Overtime and Wage & Hour Cases
The Fair Labor Standards Act (FLSA) is one of the oldest federal employment laws. Passed in 1937, the FLSA provides for minimum wage and overtime standards applicable to almost all employers in the United States. There are two central provisions of the FLSA that affect nearly every employee in the U.S.: (1) the minimum wage requirement and (2) the overtime provision.
Austin Overtime and Wage & Hour Attorney
The FLSA requires employers to pay all non-exempt employees at a rate of one and one half times their regular rate of pay for all hours worked in excess of 40 hours in any workweek. Many employers, however, continue to disregard this requirement, and, as a result, unpaid overtime is one of the most frequent sources of employee complaints. Overtime class action and collective action cases are one of the fastest growing areas of employment litigation in our federal court system.
You are not exempt just because your employer labels you as exempt. The FLSA allows employers to classify some types of employees as exempt from overtime, but those exemptions are determined by the actual work performed by the employee, not the label placed on the employee by the employer.
There are three principal exemptions under the FLSA:
Other exempt categories include outside sales employees, some commissioned sales employees, and some computer professionals. The laws and regulations defining these categories can be complex and difficult to understand. However, when challenged, the employer bears the burden of establishing that your work falls under one of these exemptions. The employment attorneys at Terry, Simon & Kelly can evaluate your job duties and assist you in determining whether your employer has violated your rights to overtime pay.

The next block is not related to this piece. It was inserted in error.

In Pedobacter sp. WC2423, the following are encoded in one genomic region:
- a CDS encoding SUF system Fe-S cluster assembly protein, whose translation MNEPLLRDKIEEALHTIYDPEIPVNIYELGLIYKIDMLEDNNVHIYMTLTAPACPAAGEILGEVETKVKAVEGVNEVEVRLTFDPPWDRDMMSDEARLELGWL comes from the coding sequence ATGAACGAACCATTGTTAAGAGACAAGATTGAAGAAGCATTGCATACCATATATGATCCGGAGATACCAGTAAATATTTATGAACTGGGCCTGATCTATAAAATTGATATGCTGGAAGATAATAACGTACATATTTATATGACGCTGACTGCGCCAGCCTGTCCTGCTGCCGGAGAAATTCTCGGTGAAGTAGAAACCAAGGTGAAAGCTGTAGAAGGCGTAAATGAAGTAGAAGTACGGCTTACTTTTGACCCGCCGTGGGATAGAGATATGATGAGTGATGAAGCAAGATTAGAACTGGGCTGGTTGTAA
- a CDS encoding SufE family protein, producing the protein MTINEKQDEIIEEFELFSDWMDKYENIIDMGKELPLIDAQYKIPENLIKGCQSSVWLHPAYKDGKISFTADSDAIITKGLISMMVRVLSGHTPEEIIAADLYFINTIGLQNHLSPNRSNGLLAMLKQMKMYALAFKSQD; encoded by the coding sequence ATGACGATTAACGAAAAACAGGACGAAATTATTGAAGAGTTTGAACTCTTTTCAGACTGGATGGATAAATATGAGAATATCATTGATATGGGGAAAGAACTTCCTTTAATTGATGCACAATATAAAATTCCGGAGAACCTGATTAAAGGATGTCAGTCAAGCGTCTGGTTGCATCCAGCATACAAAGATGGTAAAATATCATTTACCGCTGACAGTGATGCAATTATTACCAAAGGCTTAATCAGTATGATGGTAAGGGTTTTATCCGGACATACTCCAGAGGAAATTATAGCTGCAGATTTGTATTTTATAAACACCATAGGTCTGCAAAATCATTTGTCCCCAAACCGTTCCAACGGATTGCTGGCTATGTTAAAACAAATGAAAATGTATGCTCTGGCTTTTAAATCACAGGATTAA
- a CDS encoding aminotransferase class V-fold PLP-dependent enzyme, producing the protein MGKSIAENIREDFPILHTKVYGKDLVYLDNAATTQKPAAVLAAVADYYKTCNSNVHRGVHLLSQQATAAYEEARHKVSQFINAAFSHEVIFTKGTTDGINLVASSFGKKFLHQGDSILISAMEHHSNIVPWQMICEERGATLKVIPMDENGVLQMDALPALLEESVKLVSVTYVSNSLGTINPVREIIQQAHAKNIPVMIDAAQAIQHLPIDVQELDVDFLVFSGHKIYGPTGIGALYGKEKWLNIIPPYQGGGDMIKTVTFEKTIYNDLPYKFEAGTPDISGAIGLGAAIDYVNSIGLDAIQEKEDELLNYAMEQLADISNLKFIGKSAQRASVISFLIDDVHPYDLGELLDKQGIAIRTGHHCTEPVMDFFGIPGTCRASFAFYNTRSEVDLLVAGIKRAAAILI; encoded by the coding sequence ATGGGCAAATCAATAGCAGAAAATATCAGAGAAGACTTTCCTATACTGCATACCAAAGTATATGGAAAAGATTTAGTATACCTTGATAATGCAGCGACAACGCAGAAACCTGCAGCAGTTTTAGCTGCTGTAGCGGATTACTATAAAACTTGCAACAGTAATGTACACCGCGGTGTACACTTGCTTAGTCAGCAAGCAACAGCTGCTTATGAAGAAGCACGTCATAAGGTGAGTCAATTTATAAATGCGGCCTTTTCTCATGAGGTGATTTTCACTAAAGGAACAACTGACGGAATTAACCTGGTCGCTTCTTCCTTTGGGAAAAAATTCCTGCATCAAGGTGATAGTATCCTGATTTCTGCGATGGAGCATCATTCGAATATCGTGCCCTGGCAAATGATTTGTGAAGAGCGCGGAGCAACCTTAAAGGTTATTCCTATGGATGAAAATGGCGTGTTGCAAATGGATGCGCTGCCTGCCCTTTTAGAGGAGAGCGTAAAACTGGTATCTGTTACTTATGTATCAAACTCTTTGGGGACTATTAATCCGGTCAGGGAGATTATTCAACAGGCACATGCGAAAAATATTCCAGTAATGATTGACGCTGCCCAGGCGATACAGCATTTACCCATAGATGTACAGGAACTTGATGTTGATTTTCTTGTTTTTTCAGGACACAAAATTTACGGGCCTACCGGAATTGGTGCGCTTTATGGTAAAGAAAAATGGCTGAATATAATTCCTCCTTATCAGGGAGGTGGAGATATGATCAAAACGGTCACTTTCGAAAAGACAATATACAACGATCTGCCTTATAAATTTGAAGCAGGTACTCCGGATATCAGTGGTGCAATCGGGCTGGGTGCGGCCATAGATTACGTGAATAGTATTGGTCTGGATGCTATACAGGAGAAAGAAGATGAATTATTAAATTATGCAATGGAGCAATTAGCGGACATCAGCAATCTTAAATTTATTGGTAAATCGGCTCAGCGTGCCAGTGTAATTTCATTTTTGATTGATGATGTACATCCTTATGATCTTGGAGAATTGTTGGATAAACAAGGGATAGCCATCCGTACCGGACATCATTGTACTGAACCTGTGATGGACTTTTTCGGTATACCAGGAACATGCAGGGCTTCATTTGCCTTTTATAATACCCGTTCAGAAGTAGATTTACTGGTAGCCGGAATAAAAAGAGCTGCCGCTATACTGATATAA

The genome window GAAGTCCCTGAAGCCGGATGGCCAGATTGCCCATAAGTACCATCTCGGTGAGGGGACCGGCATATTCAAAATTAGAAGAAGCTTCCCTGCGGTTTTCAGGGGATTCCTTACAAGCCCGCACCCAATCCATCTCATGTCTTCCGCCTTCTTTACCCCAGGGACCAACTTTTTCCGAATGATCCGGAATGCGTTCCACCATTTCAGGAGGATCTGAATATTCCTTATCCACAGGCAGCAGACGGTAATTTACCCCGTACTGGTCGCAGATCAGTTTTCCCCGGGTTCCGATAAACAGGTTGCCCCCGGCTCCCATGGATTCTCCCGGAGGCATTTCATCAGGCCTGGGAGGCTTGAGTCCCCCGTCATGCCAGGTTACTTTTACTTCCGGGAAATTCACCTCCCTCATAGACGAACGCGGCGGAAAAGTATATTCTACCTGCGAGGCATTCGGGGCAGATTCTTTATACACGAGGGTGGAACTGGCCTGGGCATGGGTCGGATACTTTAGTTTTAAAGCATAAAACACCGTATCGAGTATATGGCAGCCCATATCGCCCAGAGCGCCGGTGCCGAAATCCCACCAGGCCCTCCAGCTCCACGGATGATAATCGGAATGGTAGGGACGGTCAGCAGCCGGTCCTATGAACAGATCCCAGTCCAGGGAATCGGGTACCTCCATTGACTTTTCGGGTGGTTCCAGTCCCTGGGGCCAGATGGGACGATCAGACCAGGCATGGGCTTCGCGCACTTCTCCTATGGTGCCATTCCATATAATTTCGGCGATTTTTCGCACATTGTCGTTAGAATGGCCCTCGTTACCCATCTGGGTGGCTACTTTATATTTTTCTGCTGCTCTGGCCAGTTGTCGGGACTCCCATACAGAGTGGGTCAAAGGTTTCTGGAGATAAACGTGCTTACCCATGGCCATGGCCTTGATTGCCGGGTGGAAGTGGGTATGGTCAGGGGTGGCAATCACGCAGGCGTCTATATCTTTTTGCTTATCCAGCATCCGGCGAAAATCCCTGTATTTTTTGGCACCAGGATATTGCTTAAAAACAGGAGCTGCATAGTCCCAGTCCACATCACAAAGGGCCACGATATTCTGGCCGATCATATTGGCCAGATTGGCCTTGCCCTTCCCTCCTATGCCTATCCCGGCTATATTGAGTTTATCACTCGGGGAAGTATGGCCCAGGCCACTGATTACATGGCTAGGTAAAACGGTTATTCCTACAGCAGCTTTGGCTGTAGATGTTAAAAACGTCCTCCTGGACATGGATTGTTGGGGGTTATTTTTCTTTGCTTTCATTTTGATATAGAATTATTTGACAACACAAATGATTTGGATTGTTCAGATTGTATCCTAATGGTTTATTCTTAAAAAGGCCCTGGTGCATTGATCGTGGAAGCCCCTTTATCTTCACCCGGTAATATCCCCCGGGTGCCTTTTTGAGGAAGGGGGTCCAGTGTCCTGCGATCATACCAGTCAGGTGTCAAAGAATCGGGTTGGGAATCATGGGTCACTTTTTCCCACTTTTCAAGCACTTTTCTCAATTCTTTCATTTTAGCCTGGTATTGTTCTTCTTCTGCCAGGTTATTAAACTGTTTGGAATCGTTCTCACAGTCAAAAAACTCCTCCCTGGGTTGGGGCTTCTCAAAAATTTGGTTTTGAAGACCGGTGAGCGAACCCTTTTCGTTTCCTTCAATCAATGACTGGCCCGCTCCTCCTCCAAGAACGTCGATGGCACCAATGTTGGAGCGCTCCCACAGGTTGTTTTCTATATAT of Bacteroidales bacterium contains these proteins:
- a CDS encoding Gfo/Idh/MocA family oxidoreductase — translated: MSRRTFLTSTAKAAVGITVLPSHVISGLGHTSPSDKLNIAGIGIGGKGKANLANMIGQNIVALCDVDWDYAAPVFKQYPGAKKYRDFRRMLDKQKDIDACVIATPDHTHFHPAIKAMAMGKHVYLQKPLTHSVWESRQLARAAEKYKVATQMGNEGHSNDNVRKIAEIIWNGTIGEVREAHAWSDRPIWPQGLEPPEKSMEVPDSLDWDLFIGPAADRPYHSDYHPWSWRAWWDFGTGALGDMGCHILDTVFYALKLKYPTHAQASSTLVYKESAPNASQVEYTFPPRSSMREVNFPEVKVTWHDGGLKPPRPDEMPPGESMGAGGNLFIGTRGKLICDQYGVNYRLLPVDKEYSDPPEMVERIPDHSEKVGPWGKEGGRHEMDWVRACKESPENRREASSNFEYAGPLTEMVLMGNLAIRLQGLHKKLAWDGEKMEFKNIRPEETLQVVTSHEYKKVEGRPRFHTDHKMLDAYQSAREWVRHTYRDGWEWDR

Retaliation is prohibited. The FLSA protects employees who have the courage to challenge their employer’s pay practices by making it unlawful to fire or in any other manner discriminate against an employee for filing a complaint or for participating in a legal proceeding under the Act. That means that your employer may not retaliate against you for filing suit to obtain your unpaid overtime. It also means that your employer may not retaliate against you for making a complaint within the company, such as to human resources, that you have been unlawfully denied overtime pay or minimum wage. If you believe you have been retaliated against for objecting to an unlawful compensation practice, please contact us today to discuss your claims.
Rights and Remedies Under the FLSA
Under the FLSA, you are entitled to recover unpaid overtime during the statutory period of the violation, plus an additional amount as liquidated damages. Your employer may also be required to pay your attorneys’ fees and court costs. If you believe that you have been denied overtime other other covered form of compensation, you are not required to file a claim with the E.E.O.C. as you would in a retaliation or discrimination case. Instead, you may hire a private attorney and file suit as soon as you discover the violation. If others within your company have also been denied overtime, we may also be help them through the filing of a collective action. Collective actions are similar to class actions, and will help you bring the maximum pressure to bear on your employer ensure that all employees are paid according to the law.
Contact Our Overtime and Wage & Hour Lawyer
The attorneys at Terry, Simon & Kelly have handled numerous individual overtime cases and collective actions on behalf of their clients. If you believe that you have been unlawfully denied overtime or retaliated against for objecting to an unlawful compensation practice, please contact us for a free consultation.